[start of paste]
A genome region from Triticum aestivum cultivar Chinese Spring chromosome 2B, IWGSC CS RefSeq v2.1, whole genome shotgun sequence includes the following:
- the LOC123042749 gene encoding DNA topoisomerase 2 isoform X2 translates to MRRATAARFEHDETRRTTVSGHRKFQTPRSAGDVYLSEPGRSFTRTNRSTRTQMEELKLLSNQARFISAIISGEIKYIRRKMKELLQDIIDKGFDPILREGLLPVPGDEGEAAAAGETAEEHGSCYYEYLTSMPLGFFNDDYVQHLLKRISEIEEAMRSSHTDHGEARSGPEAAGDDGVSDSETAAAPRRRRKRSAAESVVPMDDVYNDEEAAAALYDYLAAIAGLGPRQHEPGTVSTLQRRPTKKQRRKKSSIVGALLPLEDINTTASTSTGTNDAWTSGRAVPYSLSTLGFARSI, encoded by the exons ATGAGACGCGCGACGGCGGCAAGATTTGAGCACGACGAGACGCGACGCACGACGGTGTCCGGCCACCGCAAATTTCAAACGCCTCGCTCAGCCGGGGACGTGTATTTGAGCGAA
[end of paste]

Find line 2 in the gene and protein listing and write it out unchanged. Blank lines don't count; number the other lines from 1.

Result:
- the LOC123042749 gene encoding DNA topoisomerase 2 isoform X2 translates to MRRATAARFEHDETRRTTVSGHRKFQTPRSAGDVYLSEPGRSFTRTNRSTRTQMEELKLLSNQARFISAIISGEIKYIRRKMKELLQDIIDKGFDPILREGLLPVPGDEGEAAAAGETAEEHGSCYYEYLTSMPLGFFNDDYVQHLLKRISEIEEAMRSSHTDHGEARSGPEAAGDDGVSDSETAAAPRRRRKRSAAESVVPMDDVYNDEEAAAALYDYLAAIAGLGPRQHEPGTVSTLQRRPTKKQRRKKSSIVGALLPLEDINTTASTSTGTNDAWTSGRAVPYSLSTLGFARSI, encoded by the exons ATGAGACGCGCGACGGCGGCAAGATTTGAGCACGACGAGACGCGACGCACGACGGTGTCCGGCCACCGCAAATTTCAAACGCCTCGCTCAGCCGGGGACGTGTATTTGAGCGAA